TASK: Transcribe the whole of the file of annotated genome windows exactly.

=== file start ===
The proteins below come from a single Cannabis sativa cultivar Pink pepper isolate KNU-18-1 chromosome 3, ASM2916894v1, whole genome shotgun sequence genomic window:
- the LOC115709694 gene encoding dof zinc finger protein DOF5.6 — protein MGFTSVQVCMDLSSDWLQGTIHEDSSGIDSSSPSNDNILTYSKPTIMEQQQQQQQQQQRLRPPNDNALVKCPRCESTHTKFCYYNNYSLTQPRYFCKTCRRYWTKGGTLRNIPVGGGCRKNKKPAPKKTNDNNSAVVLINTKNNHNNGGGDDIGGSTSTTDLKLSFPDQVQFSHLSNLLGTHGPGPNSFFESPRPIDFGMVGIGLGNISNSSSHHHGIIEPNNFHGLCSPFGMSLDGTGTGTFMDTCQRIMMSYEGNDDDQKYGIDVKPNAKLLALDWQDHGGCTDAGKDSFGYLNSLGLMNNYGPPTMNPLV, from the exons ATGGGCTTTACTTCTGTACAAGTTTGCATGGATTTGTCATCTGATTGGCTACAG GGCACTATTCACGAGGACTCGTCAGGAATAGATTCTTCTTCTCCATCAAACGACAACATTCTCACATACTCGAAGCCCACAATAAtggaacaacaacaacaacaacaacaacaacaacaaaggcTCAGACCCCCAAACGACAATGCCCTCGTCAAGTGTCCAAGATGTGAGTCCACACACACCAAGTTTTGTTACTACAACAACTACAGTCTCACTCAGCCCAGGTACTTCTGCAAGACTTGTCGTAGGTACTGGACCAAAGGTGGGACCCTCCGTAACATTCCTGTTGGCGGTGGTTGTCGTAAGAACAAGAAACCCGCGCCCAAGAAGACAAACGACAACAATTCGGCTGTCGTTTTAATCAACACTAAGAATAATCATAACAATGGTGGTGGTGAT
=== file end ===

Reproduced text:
The proteins below come from a single Cannabis sativa cultivar Pink pepper isolate KNU-18-1 chromosome 3, ASM2916894v1, whole genome shotgun sequence genomic window:
- the LOC115709694 gene encoding dof zinc finger protein DOF5.6 — protein MGFTSVQVCMDLSSDWLQGTIHEDSSGIDSSSPSNDNILTYSKPTIMEQQQQQQQQQQRLRPPNDNALVKCPRCESTHTKFCYYNNYSLTQPRYFCKTCRRYWTKGGTLRNIPVGGGCRKNKKPAPKKTNDNNSAVVLINTKNNHNNGGGDDIGGSTSTTDLKLSFPDQVQFSHLSNLLGTHGPGPNSFFESPRPIDFGMVGIGLGNISNSSSHHHGIIEPNNFHGLCSPFGMSLDGTGTGTFMDTCQRIMMSYEGNDDDQKYGIDVKPNAKLLALDWQDHGGCTDAGKDSFGYLNSLGLMNNYGPPTMNPLV, from the exons ATGGGCTTTACTTCTGTACAAGTTTGCATGGATTTGTCATCTGATTGGCTACAG GGCACTATTCACGAGGACTCGTCAGGAATAGATTCTTCTTCTCCATCAAACGACAACATTCTCACATACTCGAAGCCCACAATAAtggaacaacaacaacaacaacaacaacaacaacaaaggcTCAGACCCCCAAACGACAATGCCCTCGTCAAGTGTCCAAGATGTGAGTCCACACACACCAAGTTTTGTTACTACAACAACTACAGTCTCACTCAGCCCAGGTACTTCTGCAAGACTTGTCGTAGGTACTGGACCAAAGGTGGGACCCTCCGTAACATTCCTGTTGGCGGTGGTTGTCGTAAGAACAAGAAACCCGCGCCCAAGAAGACAAACGACAACAATTCGGCTGTCGTTTTAATCAACACTAAGAATAATCATAACAATGGTGGTGGTGAT